Log in

Let’s integrate men in family planning

Herman Lubwama stands in the corridors of Mulago Hospital’s Ward 5B, his gaze fixed at the door leading to the labour ward. He is eagerly waiting for a doctor to come out and announce the birth of his seventh child. Lubwama paces the corridors with thoughts going through his mind. He holds his head and looks at the door as it door swings open and closes again.

When Nalugo went into labour, Lubwama was still working so she went to a nearby health centre. But nurses referred her to Mulago as her case was complicated. By the time she reached Mulago, she had bled a lot. The doctors said it was an emergency. Lubwama wishes he had the answers to some of his questions. He wishes he had been involved in ensuring that she is healthy throughout the pregnancy. He can only wait.

Male involvement refers to the fulfilment of roles and responsibilities of men in sexual and reproductive health rights including HIV/AIDS prevention, care and support. The 2011-2016 National Strategy for Male Involvement in Child Health, Sexual and Reproductive Health and Rights Including HIV/AIDS states that boys and men will take responsible decisions to realise their full potential in their sexual and reproductive health and rights.

It also means men’s full enjoyment of their sexuality and realisation of their reproductive health goals and rights in a responsible manner. It means that males participate effectively in the health and well being as well as respecting rights of their partners and children. Male involvement is embedded in the 1994 Cairo International Conference on Population and Development Programme of Action which include male responsibilities and participation as a critical aspect of improving reproductive health (RH) outcomes, achieving gender equality, equity and empowering women. Male involvement is critical in reducing maternal and infant mortality and morbidity in Uganda.

“When we met as a team working in reproductive health, in HIV, in child health we believed that family planning is important to space and plan births. We are talking a lot of about sexuality, reproductive wellness and how fertility relates to our daily lives. It’s clear that we have to think about how a man and woman are socialised to think about who is responsible for fertility,” Dr Olive Sentumbwe-Mugisa the family health and population advisor at World Health Organisation says.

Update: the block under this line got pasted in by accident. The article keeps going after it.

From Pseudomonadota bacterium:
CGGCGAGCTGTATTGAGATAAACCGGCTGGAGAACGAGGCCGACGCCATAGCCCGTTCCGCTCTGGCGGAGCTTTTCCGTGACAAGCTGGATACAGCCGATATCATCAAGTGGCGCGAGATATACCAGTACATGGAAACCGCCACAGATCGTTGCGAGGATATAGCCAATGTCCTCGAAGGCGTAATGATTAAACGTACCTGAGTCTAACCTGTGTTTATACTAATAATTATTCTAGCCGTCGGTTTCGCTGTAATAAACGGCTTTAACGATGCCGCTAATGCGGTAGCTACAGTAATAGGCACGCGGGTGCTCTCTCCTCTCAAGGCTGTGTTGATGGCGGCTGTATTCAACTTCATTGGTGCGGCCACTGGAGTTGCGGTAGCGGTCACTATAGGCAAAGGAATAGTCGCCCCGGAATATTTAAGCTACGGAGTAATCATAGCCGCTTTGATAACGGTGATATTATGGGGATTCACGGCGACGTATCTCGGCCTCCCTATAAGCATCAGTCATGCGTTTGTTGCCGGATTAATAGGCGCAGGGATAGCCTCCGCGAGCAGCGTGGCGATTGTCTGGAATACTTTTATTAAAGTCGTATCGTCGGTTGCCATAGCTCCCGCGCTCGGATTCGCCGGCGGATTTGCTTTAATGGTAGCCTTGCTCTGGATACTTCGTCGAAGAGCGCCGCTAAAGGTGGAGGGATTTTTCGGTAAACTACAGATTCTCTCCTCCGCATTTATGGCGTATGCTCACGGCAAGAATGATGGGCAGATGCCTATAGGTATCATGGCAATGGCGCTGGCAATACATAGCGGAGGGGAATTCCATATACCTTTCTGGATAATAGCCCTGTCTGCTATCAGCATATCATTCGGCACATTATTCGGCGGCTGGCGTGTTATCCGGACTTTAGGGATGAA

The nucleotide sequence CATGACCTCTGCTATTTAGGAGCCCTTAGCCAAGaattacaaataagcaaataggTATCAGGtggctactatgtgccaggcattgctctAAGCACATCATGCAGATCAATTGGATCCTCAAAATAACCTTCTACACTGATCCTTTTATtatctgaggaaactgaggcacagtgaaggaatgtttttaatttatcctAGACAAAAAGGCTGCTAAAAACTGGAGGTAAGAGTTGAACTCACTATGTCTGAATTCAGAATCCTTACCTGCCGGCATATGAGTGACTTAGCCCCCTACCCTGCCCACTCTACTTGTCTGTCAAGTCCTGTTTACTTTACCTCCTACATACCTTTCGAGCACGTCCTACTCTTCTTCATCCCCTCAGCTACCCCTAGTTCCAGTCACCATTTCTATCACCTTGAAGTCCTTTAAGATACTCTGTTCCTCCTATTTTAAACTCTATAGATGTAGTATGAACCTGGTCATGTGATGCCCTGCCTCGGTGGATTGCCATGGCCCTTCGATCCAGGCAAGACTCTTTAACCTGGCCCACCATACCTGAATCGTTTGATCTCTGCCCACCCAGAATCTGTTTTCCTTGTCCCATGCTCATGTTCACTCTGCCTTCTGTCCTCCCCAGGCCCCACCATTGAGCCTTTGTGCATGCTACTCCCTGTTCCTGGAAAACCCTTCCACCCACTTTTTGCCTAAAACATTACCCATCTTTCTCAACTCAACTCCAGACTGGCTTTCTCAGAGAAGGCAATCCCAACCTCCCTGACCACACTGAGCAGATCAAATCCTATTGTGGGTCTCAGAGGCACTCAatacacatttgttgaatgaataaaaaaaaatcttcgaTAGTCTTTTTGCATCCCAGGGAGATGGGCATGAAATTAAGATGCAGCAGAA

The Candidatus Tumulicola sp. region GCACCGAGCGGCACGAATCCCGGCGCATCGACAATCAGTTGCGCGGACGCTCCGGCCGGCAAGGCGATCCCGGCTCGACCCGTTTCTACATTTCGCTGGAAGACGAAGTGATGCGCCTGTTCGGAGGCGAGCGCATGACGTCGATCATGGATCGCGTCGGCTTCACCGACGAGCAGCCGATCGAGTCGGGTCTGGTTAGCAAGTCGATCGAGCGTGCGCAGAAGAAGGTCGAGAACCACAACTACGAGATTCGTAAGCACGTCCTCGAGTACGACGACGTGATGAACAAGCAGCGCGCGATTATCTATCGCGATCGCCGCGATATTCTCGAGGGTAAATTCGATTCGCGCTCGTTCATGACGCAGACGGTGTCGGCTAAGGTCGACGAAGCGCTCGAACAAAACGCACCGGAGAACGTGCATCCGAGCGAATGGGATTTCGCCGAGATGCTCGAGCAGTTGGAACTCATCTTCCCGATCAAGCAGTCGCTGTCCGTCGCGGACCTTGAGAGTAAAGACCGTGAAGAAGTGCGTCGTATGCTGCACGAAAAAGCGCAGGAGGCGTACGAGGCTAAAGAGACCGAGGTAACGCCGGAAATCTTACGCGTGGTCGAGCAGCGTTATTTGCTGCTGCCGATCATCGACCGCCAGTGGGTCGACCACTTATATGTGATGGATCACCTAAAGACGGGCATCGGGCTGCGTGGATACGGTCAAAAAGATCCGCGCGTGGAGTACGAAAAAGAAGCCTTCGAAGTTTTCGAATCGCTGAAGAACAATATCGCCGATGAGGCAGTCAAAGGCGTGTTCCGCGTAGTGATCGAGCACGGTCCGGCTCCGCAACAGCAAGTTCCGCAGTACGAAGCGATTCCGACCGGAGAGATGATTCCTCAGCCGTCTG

Dr Sentumbwe says that people know a man and woman make a child but for long communities have thought that the issues of who is responsible to plan for a pregnancy have been largely responsible for women in ordinary communities. Men like Lubwama are caught up with the reality of life when their wives die or walk out of the marriage leaving them with many children to care for and no experience to work with.

The doctor told Lubwama that his wife had died and only his son could be saved. His relatives pour in to comfort him as he prepares for a life of a single father of seven children with a new born on his hands to nurse, feed and care for all his demands and needs.
Before today, Nalugo was responsible for caring for the children, the home and cooking food.

She collected water from the well, nursed the children when they fell sick and tilled the garden. Lubwama spent the better part of his day working as a boda boda rider in Mawoto, Mukono district.

“What am I going to do? What am I going to tell my children? I didn’t know something was wrong with her, she didn’t tell me” Lubwama ponders as he stares at a life of a single father.

It is until today that he realises the burden he must now shoulder. A life of raising all his children singlehandedly and make sure they have food to eat, clothes to wear and school fees. His partner who has always has been shouldering many of these responsibilities is gone. Now Lubwama must learn to do them alone, he must get involved in the upbringing of his children.